Honolulu: The use of an Oahu hotel to quarantine people will cost hundreds of thousands of dollars in federal coronavirus recovery funds each month, officials said. The cost could run into millions of dollars for the partnership between the 130-room Pearl Hotel Waikiki and the state Department of Health, which manages the hotel quarantine and isolation program, The Honolulu Star-Advertiser reports. The 30-day contract cost the city $379,375 for exclusive use of the hotel and includes a minimum of four hotel workers to support the health department, Honolulu spokesman Alex Zannes said. The city will pay for the hotel services from the nearly $400 million allotted by the federal government under the coronavirus recovery program. The city’s contract with the hotel equals about $97 per night per room, whether the space is occupied or not. The nightly room cost at the property is free to those in quarantine or isolation.
Boise: An earthquake in March is threatening caves at the Craters of the Moon National Monument, officials said. Two National Forest Service cave experts found two structural concerns in the national preserve after a magnitude 6.5 earthquake near Boise on March 31. Wade Vagias, superintendent of the Craters of the Moon, said one fracture has the potential to collapse. Eric Bilderback, a National Park Service geomorphologist, said the agency must balance intervention with letting nature run its course. He said his office will plan additional evaluations throughout the fall to determine how to proceed, Boise State Public Radio reports. The monument typically hosts public tours but halted them in March as a result of the coronavirus pandemic.
Springfield: The Illinois Department of Public Health on Monday reported 1,381 new confirmed cases of COVID-19, resulting in eight confirmed deaths. The latest reported fatalities bring the statewide death toll due to the virus to 8,179 since the start of the pandemic. There have been 250,961 confirmed coronavirus cases during the same period. Within the prior 24 hours, laboratories reported 28,975 tests of specimens for a total of 4,447,347 tests conducted in Illinois. That brings the seven-day statewide positivity rate for cases as a percent of total tests to 4.2%. Heading into the Labor Day weekend, National Institute of Allergy and Infectious Diseases director Anthony Fauci said Illinois and a half-dozen other states with increasing COVID-19 numbers are at risk for a surge in cases over the holiday. As of late Sunday, 1,484 people in Illinois were reported hospitalized with COVID-19.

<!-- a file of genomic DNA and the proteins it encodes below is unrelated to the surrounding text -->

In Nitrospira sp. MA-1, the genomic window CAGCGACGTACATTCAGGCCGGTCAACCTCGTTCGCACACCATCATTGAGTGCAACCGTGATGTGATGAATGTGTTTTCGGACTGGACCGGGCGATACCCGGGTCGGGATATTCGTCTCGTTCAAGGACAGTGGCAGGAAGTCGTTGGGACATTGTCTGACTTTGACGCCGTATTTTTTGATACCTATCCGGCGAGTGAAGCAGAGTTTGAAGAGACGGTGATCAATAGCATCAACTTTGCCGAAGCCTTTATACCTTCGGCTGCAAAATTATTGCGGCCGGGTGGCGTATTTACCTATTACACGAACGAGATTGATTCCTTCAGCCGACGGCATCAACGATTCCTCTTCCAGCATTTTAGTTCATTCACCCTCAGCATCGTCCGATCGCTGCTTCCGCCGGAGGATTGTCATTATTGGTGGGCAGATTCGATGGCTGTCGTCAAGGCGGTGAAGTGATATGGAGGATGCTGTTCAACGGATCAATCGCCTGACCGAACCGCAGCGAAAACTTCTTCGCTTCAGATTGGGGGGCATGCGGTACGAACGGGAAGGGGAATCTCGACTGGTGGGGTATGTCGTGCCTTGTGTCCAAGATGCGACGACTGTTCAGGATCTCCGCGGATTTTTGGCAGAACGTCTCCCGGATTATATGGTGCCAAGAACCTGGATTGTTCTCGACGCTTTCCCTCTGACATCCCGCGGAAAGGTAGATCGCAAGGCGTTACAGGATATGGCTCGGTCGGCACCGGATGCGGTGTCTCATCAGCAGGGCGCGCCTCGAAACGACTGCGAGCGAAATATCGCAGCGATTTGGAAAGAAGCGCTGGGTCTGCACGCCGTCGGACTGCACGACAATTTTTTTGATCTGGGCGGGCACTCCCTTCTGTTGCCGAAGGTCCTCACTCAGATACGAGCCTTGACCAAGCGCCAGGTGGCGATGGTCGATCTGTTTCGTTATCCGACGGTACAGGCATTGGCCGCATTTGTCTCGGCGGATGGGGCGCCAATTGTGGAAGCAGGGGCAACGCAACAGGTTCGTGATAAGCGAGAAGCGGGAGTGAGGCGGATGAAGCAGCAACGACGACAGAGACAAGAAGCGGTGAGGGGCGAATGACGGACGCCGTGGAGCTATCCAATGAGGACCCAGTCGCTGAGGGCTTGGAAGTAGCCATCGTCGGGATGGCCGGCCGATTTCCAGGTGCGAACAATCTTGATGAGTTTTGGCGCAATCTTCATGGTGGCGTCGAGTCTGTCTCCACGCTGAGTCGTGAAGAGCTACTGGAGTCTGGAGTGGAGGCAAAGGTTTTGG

South Bend: Some high school athletic programs are turning to pay-per-view broadcasts of their football games and other fundraising efforts to help make up revenue they’ve lost due to a drop in fan attendance amid the coronavirus pandemic. Athletic directors have had to be resourceful while trying to adhere to health department guidelines. Northern Indiana’s Mishawaka High School, for example, is charging fans $9.99 to view broadcasts of its football games, with the school receiving 60% of the revenue from each purchase. The broadcasts, run by Mishawaka students and faculty, had been free to watch for the past three years. They’re produced by the school’s Mishawaka Network and streamed on the IHSAA Champions Network. Concord High School and LaPorte High School are among the several dozen schools statewide that have partnered with the IHSAA Champions Network to create pay-per-view broadcasts of their home games.
Des Moines Public School students and supporters march from Roosevelt High School to the governor’s mansion at Terrace Hill on Monday to protest the cancellation of fall and winter extracurriculars, in Des Moines, Iowa. (Photo: Olivia Sun/Des Moines Register)
Des Moines: Hundreds of students from Des Moines Public Schools and the Ames Community School District marched to the governor’s mansion Monday to protest the decision to suspend sports and start the school year online. The “Student March for Fairness” comes after the Iowa High School Athletic Association told the schools last week that all in-person activities and sports would be suspended starting Tuesday. “My senior year and my school life should not be a pawn in a political game,” Tabith Keith, a Roosevelt High School senior who has been active in marching band and volleyball, said in a news release. The students say they want fairness and equity to compete in fall and winter activities. The march came as students awaited a court ruling on whether to allow the Des Moines district to temporarily move completely to online classes rather than comply with a state order intended to ensure children return to at least partial in-person classes.